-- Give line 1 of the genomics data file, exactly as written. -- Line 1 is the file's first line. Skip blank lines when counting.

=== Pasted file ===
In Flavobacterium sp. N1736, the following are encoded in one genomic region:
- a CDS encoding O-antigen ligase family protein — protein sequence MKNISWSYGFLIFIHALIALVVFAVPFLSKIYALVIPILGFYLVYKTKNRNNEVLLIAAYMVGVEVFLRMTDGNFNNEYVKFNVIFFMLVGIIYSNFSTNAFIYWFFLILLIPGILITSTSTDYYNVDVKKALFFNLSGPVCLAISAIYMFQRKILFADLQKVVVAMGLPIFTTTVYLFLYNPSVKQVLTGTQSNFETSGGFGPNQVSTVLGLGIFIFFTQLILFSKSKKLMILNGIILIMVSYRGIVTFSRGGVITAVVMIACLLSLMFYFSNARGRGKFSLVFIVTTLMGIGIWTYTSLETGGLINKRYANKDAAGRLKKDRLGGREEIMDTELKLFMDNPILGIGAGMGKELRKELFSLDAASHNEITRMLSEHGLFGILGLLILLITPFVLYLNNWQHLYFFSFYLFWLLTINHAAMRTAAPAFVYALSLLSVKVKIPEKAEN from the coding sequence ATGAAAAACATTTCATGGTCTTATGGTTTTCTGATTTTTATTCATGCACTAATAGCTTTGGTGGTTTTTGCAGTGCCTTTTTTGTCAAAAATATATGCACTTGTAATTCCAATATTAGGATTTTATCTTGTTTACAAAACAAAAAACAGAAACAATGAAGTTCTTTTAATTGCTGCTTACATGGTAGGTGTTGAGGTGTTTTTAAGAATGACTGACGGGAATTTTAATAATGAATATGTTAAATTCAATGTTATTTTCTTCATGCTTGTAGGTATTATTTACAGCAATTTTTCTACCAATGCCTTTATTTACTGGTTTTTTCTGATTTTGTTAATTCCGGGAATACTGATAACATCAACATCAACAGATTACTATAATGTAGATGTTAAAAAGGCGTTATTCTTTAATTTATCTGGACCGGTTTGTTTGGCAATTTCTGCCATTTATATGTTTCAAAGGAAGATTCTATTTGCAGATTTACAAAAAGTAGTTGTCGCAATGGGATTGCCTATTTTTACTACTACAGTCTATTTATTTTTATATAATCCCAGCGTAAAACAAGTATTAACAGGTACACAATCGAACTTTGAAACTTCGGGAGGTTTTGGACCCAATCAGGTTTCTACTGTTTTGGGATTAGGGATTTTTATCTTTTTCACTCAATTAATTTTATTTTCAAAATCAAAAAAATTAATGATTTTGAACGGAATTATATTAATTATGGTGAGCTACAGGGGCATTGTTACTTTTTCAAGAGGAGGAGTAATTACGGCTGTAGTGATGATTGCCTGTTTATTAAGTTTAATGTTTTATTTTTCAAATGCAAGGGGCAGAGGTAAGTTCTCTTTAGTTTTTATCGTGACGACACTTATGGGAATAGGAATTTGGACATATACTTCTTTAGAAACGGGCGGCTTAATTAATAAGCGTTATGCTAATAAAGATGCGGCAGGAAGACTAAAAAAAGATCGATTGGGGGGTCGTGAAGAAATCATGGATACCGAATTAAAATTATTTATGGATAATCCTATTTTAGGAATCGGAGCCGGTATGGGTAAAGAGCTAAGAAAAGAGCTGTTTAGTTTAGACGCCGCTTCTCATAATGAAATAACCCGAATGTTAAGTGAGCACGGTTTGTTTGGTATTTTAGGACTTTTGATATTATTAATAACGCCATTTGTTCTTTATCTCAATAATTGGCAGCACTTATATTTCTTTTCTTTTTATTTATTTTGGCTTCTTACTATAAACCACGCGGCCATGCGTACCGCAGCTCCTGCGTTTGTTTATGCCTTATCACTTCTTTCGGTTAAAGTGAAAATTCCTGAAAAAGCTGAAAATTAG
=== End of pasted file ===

In Flavobacterium sp. N1736, the following are encoded in one genomic region: